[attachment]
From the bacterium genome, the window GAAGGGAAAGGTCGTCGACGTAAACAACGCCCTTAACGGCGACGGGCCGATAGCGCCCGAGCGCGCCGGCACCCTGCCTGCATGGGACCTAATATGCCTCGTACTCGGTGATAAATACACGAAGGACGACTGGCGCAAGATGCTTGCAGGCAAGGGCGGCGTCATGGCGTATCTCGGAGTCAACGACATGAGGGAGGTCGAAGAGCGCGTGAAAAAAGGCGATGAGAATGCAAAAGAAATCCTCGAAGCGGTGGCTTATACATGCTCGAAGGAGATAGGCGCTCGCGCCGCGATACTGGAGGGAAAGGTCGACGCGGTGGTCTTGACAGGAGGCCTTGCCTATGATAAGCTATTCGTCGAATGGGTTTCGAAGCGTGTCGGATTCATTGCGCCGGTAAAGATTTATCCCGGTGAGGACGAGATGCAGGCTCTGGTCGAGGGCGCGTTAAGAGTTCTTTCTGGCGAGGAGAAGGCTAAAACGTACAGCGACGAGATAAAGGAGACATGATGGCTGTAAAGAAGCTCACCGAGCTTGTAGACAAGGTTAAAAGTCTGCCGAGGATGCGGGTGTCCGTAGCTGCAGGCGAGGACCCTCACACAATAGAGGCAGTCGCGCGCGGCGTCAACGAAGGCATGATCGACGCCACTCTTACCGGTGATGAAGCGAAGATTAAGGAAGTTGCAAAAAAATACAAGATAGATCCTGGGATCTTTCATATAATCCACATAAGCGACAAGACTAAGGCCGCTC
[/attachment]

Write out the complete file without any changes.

From the bacterium genome, the window GAAGGGAAAGGTCGTCGACGTAAACAACGCCCTTAACGGCGACGGGCCGATAGCGCCCGAGCGCGCCGGCACCCTGCCTGCATGGGACCTAATATGCCTCGTACTCGGTGATAAATACACGAAGGACGACTGGCGCAAGATGCTTGCAGGCAAGGGCGGCGTCATGGCGTATCTCGGAGTCAACGACATGAGGGAGGTCGAAGAGCGCGTGAAAAAAGGCGATGAGAATGCAAAAGAAATCCTCGAAGCGGTGGCTTATACATGCTCGAAGGAGATAGGCGCTCGCGCCGCGATACTGGAGGGAAAGGTCGACGCGGTGGTCTTGACAGGAGGCCTTGCCTATGATAAGCTATTCGTCGAATGGGTTTCGAAGCGTGTCGGATTCATTGCGCCGGTAAAGATTTATCCCGGTGAGGACGAGATGCAGGCTCTGGTCGAGGGCGCGTTAAGAGTTCTTTCTGGCGAGGAGAAGGCTAAAACGTACAGCGACGAGATAAAGGAGACATGATGGCTGTAAAGAAGCTCACCGAGCTTGTAGACAAGGTTAAAAGTCTGCCGAGGATGCGGGTGTCCGTAGCTGCAGGCGAGGACCCTCACACAATAGAGGCAGTCGCGCGCGGCGTCAACGAAGGCATGATCGACGCCACTCTTACCGGTGATGAAGCGAAGATTAAGGAAGTTGCAAAAAAATACAAGATAGATCCTGGGATCTTTCATATAATCCACATAAGCGACAAGACTAAGGCCGCTC